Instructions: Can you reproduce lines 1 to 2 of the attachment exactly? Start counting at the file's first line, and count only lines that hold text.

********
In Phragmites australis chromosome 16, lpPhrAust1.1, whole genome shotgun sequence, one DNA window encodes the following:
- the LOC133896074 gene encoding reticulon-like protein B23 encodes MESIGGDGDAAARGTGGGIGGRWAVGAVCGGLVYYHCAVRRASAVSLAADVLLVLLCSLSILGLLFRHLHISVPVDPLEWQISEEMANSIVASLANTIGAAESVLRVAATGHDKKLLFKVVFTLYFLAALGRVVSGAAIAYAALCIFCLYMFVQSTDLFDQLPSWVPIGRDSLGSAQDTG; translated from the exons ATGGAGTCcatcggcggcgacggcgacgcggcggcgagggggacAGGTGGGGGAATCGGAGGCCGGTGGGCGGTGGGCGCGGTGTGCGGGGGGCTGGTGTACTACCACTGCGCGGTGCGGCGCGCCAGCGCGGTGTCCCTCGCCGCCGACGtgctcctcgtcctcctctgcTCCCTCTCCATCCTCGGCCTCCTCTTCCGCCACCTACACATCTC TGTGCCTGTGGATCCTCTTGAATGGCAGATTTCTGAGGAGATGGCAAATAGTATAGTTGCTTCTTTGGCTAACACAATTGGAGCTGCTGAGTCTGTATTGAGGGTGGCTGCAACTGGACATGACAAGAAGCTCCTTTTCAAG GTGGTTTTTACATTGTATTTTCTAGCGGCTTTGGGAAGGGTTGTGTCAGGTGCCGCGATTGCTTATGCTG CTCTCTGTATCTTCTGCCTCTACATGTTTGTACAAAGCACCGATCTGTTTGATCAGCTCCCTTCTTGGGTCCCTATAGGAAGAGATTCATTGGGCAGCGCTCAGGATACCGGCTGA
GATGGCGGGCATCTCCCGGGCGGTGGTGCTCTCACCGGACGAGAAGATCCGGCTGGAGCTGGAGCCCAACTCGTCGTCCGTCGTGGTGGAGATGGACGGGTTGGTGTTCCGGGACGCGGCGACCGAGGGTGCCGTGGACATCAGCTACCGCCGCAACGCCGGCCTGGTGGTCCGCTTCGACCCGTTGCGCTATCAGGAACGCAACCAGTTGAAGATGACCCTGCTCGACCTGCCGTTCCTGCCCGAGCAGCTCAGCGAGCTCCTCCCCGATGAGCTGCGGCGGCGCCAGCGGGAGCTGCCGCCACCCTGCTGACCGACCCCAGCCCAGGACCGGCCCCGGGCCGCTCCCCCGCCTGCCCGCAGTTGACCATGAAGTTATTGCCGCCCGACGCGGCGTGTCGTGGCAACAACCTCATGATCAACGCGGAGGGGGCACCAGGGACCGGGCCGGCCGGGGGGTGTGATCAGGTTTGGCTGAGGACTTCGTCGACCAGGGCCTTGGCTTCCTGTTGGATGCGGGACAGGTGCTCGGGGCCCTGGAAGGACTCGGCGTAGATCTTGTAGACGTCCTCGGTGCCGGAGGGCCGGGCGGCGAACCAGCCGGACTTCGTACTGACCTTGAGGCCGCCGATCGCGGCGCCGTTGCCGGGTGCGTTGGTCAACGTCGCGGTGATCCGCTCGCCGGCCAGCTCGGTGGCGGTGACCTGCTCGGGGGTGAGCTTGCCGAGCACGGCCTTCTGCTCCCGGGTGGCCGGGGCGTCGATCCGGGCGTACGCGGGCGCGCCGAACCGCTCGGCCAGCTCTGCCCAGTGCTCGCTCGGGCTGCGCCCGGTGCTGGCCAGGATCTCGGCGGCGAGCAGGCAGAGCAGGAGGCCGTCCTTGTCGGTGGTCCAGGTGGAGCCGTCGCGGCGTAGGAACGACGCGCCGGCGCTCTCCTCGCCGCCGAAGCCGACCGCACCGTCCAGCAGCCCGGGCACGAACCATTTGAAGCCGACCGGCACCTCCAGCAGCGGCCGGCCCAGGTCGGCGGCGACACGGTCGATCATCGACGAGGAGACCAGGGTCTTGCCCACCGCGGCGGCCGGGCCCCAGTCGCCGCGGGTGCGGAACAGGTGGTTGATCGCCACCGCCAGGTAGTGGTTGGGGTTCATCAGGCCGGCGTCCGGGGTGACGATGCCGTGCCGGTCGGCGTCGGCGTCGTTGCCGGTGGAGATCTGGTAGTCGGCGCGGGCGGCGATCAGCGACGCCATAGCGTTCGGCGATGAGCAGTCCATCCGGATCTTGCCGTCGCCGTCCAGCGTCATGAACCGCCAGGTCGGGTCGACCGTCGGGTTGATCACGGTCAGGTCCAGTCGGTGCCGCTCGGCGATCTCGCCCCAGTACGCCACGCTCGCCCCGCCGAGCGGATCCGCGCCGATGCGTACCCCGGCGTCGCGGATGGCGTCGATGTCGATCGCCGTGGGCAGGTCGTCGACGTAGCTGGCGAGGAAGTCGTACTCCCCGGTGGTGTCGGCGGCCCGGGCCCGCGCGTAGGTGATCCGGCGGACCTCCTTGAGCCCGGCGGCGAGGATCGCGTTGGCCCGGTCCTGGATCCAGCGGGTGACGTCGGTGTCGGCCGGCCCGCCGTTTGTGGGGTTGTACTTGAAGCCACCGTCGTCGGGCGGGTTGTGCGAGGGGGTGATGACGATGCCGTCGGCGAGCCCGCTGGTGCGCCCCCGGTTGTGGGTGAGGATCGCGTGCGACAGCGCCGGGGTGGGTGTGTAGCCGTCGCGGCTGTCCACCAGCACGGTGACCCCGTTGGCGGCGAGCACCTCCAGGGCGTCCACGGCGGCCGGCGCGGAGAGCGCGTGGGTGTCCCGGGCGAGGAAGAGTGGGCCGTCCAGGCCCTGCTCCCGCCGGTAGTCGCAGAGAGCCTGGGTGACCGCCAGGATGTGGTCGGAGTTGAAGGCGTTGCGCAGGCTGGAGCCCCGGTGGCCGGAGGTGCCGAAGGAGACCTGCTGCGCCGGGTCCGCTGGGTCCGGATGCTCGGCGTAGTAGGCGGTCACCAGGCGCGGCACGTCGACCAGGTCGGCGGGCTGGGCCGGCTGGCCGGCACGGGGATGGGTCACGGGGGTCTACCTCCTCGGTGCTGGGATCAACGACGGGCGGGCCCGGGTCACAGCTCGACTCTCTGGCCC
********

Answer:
In Phragmites australis chromosome 16, lpPhrAust1.1, whole genome shotgun sequence, one DNA window encodes the following:
- the LOC133896074 gene encoding reticulon-like protein B23 encodes MESIGGDGDAAARGTGGGIGGRWAVGAVCGGLVYYHCAVRRASAVSLAADVLLVLLCSLSILGLLFRHLHISVPVDPLEWQISEEMANSIVASLANTIGAAESVLRVAATGHDKKLLFKVVFTLYFLAALGRVVSGAAIAYAALCIFCLYMFVQSTDLFDQLPSWVPIGRDSLGSAQDTG; translated from the exons ATGGAGTCcatcggcggcgacggcgacgcggcggcgagggggacAGGTGGGGGAATCGGAGGCCGGTGGGCGGTGGGCGCGGTGTGCGGGGGGCTGGTGTACTACCACTGCGCGGTGCGGCGCGCCAGCGCGGTGTCCCTCGCCGCCGACGtgctcctcgtcctcctctgcTCCCTCTCCATCCTCGGCCTCCTCTTCCGCCACCTACACATCTC TGTGCCTGTGGATCCTCTTGAATGGCAGATTTCTGAGGAGATGGCAAATAGTATAGTTGCTTCTTTGGCTAACACAATTGGAGCTGCTGAGTCTGTATTGAGGGTGGCTGCAACTGGACATGACAAGAAGCTCCTTTTCAAG GTGGTTTTTACATTGTATTTTCTAGCGGCTTTGGGAAGGGTTGTGTCAGGTGCCGCGATTGCTTATGCTG CTCTCTGTATCTTCTGCCTCTACATGTTTGTACAAAGCACCGATCTGTTTGATCAGCTCCCTTCTTGGGTCCCTATAGGAAGAGATTCATTGGGCAGCGCTCAGGATACCGGCTGA